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August 5, 2012Sign-up for HokieHaven.com Wireless Text Alerts sent right to your cell phone!
Virginia Tech kicks off the 2012 football season against Georgia Tech in less than a month. August camp starts Tuesday, which is essentially a three-week spring practice before the coaches narrow the roster and begin game preparation. Today, we identify five keys for success this year.
1. Keep The Offensive Line Healthy
Nothing shatters an offense, and any chance of meeting expectations, better than a weak offensive line and entering August, the Hokies look to be playing with fire in that department.
Tech has a solid starting five, a reliable backup returning from injury in Michael Via, and another youngster who is expected to emerge as a key backup in Caleb Farris. Other than that, Tech doesn't have much in terms of depth and one injury could throw the entire offense off track.
2. Logan Thomas At Least Repeats Last Season
Aside from replacing four starters on the offensive line, the Hokies also lost key playmakers such as Danny Coale, Jarrett Boykin, and David Wilson from skill positions on offense. That's a ton of production and offense to replace but at least the Hokies return the orchestrator of it all, Thomas.
However, with a bunch of relatively new starters at the skill positions, Thomas is going to have to at least be as good as he was last season. The chances of any combination of tailbacks replacing David Wilson's production or impact are slim.
Marcus Davis, D.J. Coles, and Dyrell Roberts should be solid, but Coale and Boykin left as the top two statistical wideouts in school history. That is tough to replace. Simply put, any kind of step back from Thomas this year will 100% mean the end of Tech's 10-wins per season streak.
3. Secondary Changes Stick
Assistant coach Torrian Gray made a number of position changes in the spring in hopes of finding a dynamite back four to pair with the already strong front seven.
Kyle Fuller was always the stalwart in the plan, but Gray needs strong play out of Antone Exum at corner, Kyshoen Jarrett at free safety, and Detrick Bonner at rover to really allow this defense to flourish. If the Hokies are constantly tinkering in the defensive backfield, that could be just enough of a weakness for opposing offenses to exploit, particularly Tech's budding cross-division rival Clemson.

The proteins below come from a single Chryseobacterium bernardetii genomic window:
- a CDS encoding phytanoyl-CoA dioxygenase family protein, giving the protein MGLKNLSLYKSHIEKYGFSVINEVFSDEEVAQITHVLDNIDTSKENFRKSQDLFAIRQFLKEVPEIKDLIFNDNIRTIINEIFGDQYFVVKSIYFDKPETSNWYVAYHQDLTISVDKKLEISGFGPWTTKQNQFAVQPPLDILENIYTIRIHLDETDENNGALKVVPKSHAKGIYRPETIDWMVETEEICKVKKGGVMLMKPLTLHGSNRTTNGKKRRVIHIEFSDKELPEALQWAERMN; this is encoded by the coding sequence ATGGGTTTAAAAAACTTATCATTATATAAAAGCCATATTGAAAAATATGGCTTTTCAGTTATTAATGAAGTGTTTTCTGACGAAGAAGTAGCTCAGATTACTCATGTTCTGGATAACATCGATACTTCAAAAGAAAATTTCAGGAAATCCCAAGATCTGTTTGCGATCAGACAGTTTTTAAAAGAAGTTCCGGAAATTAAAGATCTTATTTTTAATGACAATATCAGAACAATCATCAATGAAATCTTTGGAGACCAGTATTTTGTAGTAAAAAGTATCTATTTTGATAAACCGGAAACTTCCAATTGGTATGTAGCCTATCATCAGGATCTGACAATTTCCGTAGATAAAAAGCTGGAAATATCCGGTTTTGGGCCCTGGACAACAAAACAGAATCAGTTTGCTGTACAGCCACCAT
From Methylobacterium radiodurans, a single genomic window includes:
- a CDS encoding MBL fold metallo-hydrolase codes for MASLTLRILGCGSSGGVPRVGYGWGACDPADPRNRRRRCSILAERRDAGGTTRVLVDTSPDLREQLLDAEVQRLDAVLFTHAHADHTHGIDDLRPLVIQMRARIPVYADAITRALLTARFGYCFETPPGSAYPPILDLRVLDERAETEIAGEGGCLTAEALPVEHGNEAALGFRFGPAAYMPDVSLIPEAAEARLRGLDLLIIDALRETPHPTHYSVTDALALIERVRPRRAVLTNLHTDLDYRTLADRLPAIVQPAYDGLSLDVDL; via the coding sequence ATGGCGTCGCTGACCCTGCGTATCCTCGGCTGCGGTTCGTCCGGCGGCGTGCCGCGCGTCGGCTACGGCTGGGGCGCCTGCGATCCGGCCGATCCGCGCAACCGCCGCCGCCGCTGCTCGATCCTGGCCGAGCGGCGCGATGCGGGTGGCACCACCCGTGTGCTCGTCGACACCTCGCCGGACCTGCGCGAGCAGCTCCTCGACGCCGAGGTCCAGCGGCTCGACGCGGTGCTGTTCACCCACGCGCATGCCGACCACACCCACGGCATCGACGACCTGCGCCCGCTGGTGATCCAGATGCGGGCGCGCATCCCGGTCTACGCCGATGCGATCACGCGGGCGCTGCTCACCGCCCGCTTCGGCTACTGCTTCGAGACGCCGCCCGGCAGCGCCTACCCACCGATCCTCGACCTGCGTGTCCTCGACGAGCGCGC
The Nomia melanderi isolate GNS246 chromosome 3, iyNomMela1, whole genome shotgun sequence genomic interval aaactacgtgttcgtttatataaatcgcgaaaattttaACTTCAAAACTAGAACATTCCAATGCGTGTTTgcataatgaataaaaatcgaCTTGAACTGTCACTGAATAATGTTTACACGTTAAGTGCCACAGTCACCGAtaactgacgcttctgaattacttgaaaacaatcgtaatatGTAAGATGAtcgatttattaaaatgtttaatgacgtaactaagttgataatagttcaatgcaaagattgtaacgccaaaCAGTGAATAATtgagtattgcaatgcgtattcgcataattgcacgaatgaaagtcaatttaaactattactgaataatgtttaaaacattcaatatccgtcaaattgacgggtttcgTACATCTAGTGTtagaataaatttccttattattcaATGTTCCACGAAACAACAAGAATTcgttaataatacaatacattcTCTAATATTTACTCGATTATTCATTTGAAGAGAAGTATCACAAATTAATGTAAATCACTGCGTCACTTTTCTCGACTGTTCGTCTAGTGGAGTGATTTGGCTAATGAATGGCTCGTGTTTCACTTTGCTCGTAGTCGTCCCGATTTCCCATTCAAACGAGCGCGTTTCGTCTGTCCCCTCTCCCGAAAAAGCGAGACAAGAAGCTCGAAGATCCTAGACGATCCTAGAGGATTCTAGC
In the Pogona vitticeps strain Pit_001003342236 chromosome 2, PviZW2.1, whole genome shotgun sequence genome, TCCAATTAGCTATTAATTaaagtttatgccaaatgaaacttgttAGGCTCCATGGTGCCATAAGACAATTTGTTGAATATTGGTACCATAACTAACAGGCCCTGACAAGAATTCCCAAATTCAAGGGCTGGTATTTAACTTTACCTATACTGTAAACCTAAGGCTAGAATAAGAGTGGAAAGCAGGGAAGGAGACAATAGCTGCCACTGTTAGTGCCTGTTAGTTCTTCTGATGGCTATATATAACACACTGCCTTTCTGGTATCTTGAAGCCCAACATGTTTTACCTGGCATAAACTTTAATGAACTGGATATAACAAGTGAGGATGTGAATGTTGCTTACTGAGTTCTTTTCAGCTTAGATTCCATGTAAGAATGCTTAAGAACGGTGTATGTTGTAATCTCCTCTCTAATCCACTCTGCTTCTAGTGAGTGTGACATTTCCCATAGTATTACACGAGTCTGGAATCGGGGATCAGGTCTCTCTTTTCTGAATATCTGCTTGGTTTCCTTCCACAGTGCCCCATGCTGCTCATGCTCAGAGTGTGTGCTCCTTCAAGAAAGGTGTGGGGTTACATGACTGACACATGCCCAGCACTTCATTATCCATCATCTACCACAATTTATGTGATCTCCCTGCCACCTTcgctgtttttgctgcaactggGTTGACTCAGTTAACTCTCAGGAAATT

If the changes work and the players play as expected, defensive coordinator Bud Foster has a top 10 defensive unit to work with for the first time in years.
4. Fix the Special Teams
For the last several years, Virginia Tech's special teams unit has not lived up to its national reputation. Last season, the punting game was the main culprit.
The block unit meanwhile hasn't been effective in a number of years. Coach Frank Beamer personally handles the coaching of the unit and you can bet he has fixing it at the top of his list this season.
For one, the Hokies need to find a way to put pressure on the punter without consistently roughing the guy. Florida found a way to do it with Chris Rainey leading the way and a host of other athletes taking advantage of the advantage paid to him and Tech might be able to do something similar with a guy like Demetri Knowles.
Cody Journell's suspension has been lifted, so that solves the kicking game, but the punting game remains a question mark. Michael Branthover leads the way entering August, but winning the August competition doesn't guarantee a successful season as the Hokies found out last season. To take the next step as a program, yes Tech needs to win the big one at the end of the season, but returning to an elite level at special teams is just as important.
5. Find a Running Game
Whether it takes one, two, three, or even four tailbacks, assistant coach Shane Beamer has to find some sort of combination of players to give Tech a reliable running game. Part of the reason Thomas was so effective down the stretch last season was the ability to simply turn and hand the ball to David Wilson. If he doesn't have that this season, defenses will be able to key on #3 so much more this season.
Between Michael Holmes, J.C. Coleman, Chris Mangus, Martin Scales, and Trey Edmunds, Beamer should be able to find at least three, maybe even four guys who can make an impact in 2012.
If he has to find three guys to rush for 500 yards each this season, then so be it. If he can rely on Holmes to break the 1,000-yard mark then that's great too. Tech running backs have eclipsed the 2,000-yard rushing mark as a group every year since 2008, a remarkable run they would like to keep going this season.
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